• I have always been interested in the gaps since I noticed the heavily USA-biased Wikipedia content having to do with my area of work back in 2004. Since then I have come to realize that highlighting gaps is only limited by our ability to measure them.
Percent females per (selected) Wikimedia project in matched dataset RKDartists
  • I started measuring various parts of the gender gap out of curiosity back in 2013 as soon as I figured out a way to measure it using external websites. Later I made queries with Wikidata thanks to the tools of User:Magnus Manske. Now with Sparql I am able to get even more complex questions answered. I recently updated one of my early 2014 slides based on a dataset en:RKDartists I use a lot with my d:WD:SOAP work on Dutch 17th-century paintings (the dataset is heavily Dutch-biased, but is much larger than Dutch 17th-century painters). Click through to see earlier snapshots of the same slide, based on queries done on those earlier dates. The Gendergap (no space) is what I define as the percentage of female contributors to Wikimedia projects, which we are still unable to measure, but which we can approximately infer through surveys on various language projects. The relationship of the Wiki contributor Gendergap to various gender gaps in societies exists but is not measurable. Examples in societies that are measurable are in publishing, academic professor positions, politician positions, awards, national TV & film productions etc. The gender gap in coverage on Wikipedia language versions theoretically reflects such societal gaps 1-1, but we know from external databases that this relationship is not 1-1 and it would be good to measure these regularly in order to monitor our progress to highlight areas needing attention. Jane023 (talk) 10:05, 18 September 2020 (UTC)Reply
  • The taxonomy of 35 gaps is very comprehensive. I understand that some gaps are categories that both apply to readers and contributors (through sociodemographics) or how they are represented in content. I understand that "language" and "geography" are two special categories that should be part of each of the three dimensions. Language is essential as it is defining characteristic for a project and I would include it as part of the content. The language gap is huge in Africa and Oceania, but not in Europe. Geography is also an essential category as it is useful to segment groups of editors or readers and I would include it as part of the sociodemographics facets. Marcmiquel (talk) 15:23, 21 September 2020 (UTC)Reply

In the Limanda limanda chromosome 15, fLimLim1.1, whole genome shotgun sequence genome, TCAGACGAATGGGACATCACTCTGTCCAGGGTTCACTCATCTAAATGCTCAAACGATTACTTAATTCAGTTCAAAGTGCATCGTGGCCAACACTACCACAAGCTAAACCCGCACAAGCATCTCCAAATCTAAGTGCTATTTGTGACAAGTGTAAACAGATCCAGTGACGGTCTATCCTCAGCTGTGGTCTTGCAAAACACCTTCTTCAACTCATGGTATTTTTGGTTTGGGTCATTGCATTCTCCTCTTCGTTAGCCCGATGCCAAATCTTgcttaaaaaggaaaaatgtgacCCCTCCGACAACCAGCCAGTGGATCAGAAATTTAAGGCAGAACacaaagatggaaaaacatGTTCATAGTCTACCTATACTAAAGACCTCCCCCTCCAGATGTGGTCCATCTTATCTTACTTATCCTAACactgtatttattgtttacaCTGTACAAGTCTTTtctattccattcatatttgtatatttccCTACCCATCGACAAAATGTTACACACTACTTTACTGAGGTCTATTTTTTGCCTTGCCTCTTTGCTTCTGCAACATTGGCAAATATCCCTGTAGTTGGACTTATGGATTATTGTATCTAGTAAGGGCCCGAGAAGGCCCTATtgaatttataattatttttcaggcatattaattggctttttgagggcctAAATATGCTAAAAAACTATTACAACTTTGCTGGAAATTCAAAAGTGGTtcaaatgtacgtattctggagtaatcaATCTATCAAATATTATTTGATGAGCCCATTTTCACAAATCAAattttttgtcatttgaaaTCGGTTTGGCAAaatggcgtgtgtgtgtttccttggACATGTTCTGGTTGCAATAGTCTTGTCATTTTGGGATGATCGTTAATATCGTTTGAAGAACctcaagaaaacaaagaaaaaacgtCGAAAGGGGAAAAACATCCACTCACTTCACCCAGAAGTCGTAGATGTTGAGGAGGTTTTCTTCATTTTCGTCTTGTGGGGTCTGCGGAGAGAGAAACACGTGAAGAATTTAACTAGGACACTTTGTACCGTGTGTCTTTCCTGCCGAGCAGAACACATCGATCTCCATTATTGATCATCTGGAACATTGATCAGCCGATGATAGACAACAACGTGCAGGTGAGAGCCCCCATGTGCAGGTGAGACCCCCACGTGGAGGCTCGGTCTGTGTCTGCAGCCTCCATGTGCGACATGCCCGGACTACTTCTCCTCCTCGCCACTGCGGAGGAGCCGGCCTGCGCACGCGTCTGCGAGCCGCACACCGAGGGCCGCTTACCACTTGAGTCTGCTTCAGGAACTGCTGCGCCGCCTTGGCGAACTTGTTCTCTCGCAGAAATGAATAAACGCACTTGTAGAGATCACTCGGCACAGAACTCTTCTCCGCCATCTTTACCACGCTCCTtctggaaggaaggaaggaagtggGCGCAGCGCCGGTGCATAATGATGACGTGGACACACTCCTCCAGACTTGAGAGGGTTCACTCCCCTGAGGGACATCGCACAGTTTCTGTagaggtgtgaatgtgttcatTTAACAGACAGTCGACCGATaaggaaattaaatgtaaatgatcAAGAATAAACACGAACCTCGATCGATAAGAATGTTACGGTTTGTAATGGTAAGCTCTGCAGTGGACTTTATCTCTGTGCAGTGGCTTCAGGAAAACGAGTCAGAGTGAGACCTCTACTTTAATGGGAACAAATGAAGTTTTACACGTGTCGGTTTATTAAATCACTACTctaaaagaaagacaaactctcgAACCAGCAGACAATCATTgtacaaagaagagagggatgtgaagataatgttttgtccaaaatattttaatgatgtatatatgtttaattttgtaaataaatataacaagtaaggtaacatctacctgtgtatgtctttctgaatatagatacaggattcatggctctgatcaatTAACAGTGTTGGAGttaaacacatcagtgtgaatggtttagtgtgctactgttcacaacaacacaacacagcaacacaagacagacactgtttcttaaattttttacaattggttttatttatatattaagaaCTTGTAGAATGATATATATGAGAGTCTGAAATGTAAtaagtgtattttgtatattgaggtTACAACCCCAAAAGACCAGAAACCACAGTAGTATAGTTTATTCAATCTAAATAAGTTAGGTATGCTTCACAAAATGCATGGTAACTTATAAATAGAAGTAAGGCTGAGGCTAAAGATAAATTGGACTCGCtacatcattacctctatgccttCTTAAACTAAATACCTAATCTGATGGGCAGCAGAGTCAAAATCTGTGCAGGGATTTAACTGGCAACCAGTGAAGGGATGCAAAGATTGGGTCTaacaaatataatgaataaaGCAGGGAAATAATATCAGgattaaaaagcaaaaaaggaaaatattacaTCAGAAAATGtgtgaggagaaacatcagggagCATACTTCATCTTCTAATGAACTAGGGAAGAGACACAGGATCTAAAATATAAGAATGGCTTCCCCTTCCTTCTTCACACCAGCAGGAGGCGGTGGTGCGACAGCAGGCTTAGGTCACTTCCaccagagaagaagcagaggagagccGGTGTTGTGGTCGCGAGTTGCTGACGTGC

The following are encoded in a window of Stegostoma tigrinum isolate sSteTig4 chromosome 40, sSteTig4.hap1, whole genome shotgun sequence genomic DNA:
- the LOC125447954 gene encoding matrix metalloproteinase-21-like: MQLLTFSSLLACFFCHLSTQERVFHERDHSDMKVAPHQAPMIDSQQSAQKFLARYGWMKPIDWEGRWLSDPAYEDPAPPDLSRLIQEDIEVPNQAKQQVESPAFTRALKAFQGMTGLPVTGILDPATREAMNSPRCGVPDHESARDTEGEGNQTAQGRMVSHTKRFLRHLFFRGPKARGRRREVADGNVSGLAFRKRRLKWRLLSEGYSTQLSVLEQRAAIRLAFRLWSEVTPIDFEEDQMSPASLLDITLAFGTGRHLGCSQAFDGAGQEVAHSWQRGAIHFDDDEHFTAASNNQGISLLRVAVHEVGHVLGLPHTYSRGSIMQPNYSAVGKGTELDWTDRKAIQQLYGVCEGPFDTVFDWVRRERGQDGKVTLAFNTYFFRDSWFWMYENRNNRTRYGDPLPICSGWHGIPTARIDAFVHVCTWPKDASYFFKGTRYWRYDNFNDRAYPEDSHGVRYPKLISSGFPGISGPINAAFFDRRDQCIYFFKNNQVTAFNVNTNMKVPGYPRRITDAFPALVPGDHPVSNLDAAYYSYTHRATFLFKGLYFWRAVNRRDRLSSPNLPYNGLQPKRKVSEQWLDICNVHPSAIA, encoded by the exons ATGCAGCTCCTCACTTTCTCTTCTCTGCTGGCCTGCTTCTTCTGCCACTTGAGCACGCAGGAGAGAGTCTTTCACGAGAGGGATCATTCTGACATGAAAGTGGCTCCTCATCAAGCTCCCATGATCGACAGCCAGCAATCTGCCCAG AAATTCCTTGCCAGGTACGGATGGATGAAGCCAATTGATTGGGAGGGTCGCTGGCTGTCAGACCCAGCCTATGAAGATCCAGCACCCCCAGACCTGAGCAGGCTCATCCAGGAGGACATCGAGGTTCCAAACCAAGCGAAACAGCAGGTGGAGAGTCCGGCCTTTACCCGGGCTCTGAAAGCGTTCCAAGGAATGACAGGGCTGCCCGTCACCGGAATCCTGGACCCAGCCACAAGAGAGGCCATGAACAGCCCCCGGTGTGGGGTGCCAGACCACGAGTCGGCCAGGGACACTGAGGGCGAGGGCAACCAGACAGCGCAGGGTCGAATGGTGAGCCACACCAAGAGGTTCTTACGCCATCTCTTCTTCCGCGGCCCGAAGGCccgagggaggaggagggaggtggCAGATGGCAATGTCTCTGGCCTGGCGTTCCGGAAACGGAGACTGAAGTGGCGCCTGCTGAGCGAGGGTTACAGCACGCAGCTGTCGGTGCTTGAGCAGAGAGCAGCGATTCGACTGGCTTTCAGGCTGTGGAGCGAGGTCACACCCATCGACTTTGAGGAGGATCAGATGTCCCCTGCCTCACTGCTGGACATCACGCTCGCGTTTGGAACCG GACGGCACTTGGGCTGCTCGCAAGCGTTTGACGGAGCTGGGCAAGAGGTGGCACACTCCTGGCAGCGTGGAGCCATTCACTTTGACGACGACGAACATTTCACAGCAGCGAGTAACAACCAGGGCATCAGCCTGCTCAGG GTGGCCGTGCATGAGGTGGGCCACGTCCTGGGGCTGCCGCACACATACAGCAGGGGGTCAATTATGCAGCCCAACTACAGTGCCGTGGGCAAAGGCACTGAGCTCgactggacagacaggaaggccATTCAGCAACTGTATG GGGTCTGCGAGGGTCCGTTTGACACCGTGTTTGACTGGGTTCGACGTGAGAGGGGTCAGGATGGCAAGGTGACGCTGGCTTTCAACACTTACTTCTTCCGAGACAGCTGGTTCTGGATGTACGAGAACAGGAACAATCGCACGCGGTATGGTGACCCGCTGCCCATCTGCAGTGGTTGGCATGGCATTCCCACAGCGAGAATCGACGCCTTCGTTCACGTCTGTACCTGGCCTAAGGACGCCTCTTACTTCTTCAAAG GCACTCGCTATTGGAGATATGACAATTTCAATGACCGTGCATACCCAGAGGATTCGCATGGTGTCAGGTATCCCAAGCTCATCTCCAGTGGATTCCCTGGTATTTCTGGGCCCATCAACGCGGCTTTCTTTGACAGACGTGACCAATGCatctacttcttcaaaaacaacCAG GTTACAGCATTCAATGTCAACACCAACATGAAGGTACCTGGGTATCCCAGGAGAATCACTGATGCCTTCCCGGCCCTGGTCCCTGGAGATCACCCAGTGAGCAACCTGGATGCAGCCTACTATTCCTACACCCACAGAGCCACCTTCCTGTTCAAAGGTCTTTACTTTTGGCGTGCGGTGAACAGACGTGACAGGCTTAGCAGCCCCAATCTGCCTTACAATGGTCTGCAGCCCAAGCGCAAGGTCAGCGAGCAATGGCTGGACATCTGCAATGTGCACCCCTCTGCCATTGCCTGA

• As WereSpielChequers mentioned, there is a recency bias in content, which could be thought of as a "time gap", because some centuries are not covered with the same depth in every language. This would be an addition to make to the "diversity" facet, which I think should be called "topic". Diversity is am overarching theme in every dimension and we might get more diversity as we bridge the different gaps. But the "time gap" can also be part of contributors and readers, as we have a problem retaining newcomers and the communities are becoming more and more aged. The lack of newcomers or editors with different lifespans in the projects has also an impact on the content created. Even though community growth and retention is another avenue of research, I would include "time gap" as part of te Contributors dimension (in particular in the Contextual gaps) as it is very desirable to bridge this gap. I would also rename "Contextual Gaps" to "Engagement", as it includes gaps related to motivation and community role and, maybe, this newcomers gap. Marcmiquel (talk) 15:23, 21 September 2020 (UTC)Reply